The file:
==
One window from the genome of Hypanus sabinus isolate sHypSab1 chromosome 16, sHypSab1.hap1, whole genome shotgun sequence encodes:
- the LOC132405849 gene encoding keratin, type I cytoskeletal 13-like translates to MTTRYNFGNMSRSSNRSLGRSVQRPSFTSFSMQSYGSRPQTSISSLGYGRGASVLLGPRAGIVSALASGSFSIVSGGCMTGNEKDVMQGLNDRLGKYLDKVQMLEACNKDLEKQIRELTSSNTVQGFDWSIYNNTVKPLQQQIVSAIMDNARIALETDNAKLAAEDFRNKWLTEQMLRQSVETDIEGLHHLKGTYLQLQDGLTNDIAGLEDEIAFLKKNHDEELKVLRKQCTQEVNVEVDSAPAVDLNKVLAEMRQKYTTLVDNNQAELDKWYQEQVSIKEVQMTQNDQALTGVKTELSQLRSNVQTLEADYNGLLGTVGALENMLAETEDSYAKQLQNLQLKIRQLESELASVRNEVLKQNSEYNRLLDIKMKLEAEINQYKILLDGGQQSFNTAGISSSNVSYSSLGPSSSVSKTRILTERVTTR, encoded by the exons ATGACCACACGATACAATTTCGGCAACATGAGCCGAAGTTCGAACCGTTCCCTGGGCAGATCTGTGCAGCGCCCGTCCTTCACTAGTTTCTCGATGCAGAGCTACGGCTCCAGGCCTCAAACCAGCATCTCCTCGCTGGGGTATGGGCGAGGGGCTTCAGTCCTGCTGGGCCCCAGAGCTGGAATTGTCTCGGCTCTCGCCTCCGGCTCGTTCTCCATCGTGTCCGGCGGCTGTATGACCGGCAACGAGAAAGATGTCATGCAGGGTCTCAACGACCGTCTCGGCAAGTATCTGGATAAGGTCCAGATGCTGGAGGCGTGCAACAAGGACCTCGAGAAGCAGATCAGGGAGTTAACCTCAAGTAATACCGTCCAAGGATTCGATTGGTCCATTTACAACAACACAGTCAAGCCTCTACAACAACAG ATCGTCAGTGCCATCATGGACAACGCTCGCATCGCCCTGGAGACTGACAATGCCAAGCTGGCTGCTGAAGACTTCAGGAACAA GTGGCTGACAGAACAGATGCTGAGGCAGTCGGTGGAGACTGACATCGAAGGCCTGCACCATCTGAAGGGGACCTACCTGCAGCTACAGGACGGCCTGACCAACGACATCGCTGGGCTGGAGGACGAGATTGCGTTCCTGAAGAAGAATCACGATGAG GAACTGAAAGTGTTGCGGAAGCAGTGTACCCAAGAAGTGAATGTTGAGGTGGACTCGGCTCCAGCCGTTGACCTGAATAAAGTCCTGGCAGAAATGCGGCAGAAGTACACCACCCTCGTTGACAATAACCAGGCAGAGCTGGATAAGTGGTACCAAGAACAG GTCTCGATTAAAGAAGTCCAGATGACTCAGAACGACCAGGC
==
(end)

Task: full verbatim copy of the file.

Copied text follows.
One window from the genome of Hypanus sabinus isolate sHypSab1 chromosome 16, sHypSab1.hap1, whole genome shotgun sequence encodes:
- the LOC132405849 gene encoding keratin, type I cytoskeletal 13-like translates to MTTRYNFGNMSRSSNRSLGRSVQRPSFTSFSMQSYGSRPQTSISSLGYGRGASVLLGPRAGIVSALASGSFSIVSGGCMTGNEKDVMQGLNDRLGKYLDKVQMLEACNKDLEKQIRELTSSNTVQGFDWSIYNNTVKPLQQQIVSAIMDNARIALETDNAKLAAEDFRNKWLTEQMLRQSVETDIEGLHHLKGTYLQLQDGLTNDIAGLEDEIAFLKKNHDEELKVLRKQCTQEVNVEVDSAPAVDLNKVLAEMRQKYTTLVDNNQAELDKWYQEQVSIKEVQMTQNDQALTGVKTELSQLRSNVQTLEADYNGLLGTVGALENMLAETEDSYAKQLQNLQLKIRQLESELASVRNEVLKQNSEYNRLLDIKMKLEAEINQYKILLDGGQQSFNTAGISSSNVSYSSLGPSSSVSKTRILTERVTTR, encoded by the exons ATGACCACACGATACAATTTCGGCAACATGAGCCGAAGTTCGAACCGTTCCCTGGGCAGATCTGTGCAGCGCCCGTCCTTCACTAGTTTCTCGATGCAGAGCTACGGCTCCAGGCCTCAAACCAGCATCTCCTCGCTGGGGTATGGGCGAGGGGCTTCAGTCCTGCTGGGCCCCAGAGCTGGAATTGTCTCGGCTCTCGCCTCCGGCTCGTTCTCCATCGTGTCCGGCGGCTGTATGACCGGCAACGAGAAAGATGTCATGCAGGGTCTCAACGACCGTCTCGGCAAGTATCTGGATAAGGTCCAGATGCTGGAGGCGTGCAACAAGGACCTCGAGAAGCAGATCAGGGAGTTAACCTCAAGTAATACCGTCCAAGGATTCGATTGGTCCATTTACAACAACACAGTCAAGCCTCTACAACAACAG ATCGTCAGTGCCATCATGGACAACGCTCGCATCGCCCTGGAGACTGACAATGCCAAGCTGGCTGCTGAAGACTTCAGGAACAA GTGGCTGACAGAACAGATGCTGAGGCAGTCGGTGGAGACTGACATCGAAGGCCTGCACCATCTGAAGGGGACCTACCTGCAGCTACAGGACGGCCTGACCAACGACATCGCTGGGCTGGAGGACGAGATTGCGTTCCTGAAGAAGAATCACGATGAG GAACTGAAAGTGTTGCGGAAGCAGTGTACCCAAGAAGTGAATGTTGAGGTGGACTCGGCTCCAGCCGTTGACCTGAATAAAGTCCTGGCAGAAATGCGGCAGAAGTACACCACCCTCGTTGACAATAACCAGGCAGAGCTGGATAAGTGGTACCAAGAACAG GTCTCGATTAAAGAAGTCCAGATGACTCAGAACGACCAGGC